Running remote host Weka experiments

Previously we have tried to run weka server to utilize all cores of processor in classification tasks. But appears that wekaserver works only in explorer for classification routines. For more advanced machine learning there is more flexible tool – experimenter. Weka server doesn’s support this area. So what to do if you want more performance or simply utilize multi-core processor of local machine. There is a way out, but it is more tricky. Weka has ability to perform remote experiments that allow spreading the load across multiple host machines that have Weka set up. You can read the documentation of remote experiment on Weka wikispaces, but in some cases it may be somewhat confusing. It took time for me to figure out some parts by trial and error. The trickiest part is to set everything up and prepare the necessary command to be run before performing remote experiment. So lets…

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Utilizing multi-core processor for classification in WEKA

Currently WEKA is one of the most favorites machine learning tools. Without programming skills you can do serious classification, clustering and big data analysis. For some time I’ve been using its standard GUI features without thinking much about performance bottlenecks. But since researches are becoming more complex by using ensemble, voting and other meta-algorithms that normally are based on multiple classifiers running simultaneously, the performance issues start becoming annoying. You need to wait for hours until task is completed. The problem is that when running classification algorithms from the WEKA GUI, the utilize a single core of your processor. Such algorithms as Multi-layer Percepron running 10 fold cross-validation is calculating one cross fold at the time on one core taking long time to accomplish: So I started looking for options to make it use all cores of processor as separate threads for each fold of operation. There are couple options…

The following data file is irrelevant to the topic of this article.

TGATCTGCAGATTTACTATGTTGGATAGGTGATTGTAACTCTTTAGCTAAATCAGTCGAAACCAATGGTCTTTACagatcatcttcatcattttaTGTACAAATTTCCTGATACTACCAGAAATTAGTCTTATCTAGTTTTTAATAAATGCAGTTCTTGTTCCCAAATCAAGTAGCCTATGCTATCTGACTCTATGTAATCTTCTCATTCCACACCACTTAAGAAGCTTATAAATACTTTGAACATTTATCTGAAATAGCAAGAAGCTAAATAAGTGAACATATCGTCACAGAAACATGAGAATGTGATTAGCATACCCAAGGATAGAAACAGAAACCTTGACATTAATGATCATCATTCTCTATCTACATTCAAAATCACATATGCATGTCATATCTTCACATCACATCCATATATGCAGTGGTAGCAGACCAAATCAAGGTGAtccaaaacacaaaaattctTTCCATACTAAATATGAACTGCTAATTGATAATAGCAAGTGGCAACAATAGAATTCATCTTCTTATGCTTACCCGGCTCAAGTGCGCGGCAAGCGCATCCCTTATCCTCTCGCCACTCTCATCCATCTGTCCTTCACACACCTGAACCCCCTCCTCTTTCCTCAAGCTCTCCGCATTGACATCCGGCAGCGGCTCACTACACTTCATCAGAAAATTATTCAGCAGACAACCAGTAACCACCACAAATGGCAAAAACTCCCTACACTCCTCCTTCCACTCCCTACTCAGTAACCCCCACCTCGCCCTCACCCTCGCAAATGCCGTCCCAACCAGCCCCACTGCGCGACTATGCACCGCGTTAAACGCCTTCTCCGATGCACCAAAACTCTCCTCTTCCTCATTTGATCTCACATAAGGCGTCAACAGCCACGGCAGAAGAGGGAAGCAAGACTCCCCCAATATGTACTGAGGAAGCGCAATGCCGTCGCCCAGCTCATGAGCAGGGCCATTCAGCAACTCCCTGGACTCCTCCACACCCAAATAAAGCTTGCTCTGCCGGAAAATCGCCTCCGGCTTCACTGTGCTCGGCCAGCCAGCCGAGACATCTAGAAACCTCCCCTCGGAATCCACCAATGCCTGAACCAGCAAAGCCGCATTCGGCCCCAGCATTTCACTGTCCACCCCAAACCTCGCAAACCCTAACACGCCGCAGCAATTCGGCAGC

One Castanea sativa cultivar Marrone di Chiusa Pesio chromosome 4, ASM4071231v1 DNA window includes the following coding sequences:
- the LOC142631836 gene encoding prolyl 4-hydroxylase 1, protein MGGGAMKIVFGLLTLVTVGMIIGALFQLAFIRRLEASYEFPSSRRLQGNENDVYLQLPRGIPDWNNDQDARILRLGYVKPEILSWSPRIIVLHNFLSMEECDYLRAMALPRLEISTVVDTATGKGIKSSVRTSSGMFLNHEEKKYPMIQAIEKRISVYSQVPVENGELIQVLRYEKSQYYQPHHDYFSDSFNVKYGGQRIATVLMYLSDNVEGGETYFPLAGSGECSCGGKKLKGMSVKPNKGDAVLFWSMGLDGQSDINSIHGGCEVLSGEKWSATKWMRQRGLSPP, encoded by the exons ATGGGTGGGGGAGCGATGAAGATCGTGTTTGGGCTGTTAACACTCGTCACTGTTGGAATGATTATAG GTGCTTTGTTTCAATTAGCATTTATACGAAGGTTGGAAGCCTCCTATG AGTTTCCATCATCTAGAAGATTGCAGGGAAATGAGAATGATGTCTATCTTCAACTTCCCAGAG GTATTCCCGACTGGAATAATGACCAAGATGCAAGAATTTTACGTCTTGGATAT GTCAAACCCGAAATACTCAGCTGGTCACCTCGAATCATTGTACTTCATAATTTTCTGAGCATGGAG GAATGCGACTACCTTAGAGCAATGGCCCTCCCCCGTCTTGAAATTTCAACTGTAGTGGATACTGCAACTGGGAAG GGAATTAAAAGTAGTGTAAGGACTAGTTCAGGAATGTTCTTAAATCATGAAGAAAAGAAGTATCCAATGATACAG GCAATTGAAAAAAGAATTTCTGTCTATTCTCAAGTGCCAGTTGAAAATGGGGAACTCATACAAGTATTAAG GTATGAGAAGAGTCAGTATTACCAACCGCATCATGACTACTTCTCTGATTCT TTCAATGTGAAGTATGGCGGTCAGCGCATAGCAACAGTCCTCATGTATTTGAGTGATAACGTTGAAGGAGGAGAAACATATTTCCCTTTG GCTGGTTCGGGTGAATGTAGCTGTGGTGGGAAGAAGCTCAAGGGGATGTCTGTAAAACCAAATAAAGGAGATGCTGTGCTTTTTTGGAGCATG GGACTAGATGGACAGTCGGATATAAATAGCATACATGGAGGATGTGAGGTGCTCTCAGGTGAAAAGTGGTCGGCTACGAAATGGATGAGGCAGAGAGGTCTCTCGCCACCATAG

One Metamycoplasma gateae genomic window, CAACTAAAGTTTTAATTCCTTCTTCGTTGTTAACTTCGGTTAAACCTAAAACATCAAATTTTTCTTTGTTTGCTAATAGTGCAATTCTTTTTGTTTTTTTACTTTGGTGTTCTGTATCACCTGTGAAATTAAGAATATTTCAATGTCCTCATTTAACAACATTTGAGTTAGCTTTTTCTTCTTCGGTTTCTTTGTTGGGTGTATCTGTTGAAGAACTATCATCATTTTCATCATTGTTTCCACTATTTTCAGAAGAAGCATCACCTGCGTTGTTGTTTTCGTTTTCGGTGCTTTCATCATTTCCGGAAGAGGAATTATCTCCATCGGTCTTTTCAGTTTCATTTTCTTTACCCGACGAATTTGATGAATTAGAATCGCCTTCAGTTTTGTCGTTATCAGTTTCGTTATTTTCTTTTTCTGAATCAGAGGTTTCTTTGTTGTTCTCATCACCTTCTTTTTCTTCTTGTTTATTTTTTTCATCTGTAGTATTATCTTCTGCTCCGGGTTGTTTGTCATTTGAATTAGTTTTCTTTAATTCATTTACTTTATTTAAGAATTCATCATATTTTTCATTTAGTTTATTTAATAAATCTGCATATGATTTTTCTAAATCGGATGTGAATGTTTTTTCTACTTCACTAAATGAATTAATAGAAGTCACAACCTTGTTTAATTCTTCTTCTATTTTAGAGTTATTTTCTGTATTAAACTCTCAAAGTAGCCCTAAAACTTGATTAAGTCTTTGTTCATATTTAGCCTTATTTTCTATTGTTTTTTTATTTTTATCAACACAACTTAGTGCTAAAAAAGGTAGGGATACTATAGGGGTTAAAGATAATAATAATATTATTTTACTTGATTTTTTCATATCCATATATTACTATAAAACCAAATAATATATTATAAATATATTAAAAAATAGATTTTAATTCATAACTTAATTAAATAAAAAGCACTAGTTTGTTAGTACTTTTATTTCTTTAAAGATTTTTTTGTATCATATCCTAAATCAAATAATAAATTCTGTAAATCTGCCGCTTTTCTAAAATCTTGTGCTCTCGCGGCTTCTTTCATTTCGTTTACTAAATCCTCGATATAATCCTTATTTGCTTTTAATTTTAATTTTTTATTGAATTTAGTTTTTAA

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Implementing logistic regression learner with python

Logistic regression is a next step from linear regression. The most real life data have non linear relationship, thus applying linear models might be ineffective. Logistic regression is capable of handling hon linear effects in prediction tasks. You can think of lots of different scenarios where logistic regression could be applied. There can be financial, demographic, health, weather and other data where model could be applied and used to predict next events on upcoming data. For instance you can classify emails in to span and non spam, transactions being fraud or non, tumors being malignant or benign. In order to understand logistic regression, let’s cover some basics, do a simple classification on data set with two features and then test it on real life data with multiple features.

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Building and evaluating Naive Bayes classifier with WEKA

This is a followup post from previous where we were calculating Naive Bayes prediction on given data set. This time I want to demonstrate how all this can be implemented using WEKA application. For those who doesn’t know what WEKA is I highly recommend visiting their website and getting latest release. It is really powerful machine learning software written in Java. You can find plenty of tutorials in youtube on how to get started with WEKA. So I wont get in to details. I’m sure you’ll be able to follow anyway.

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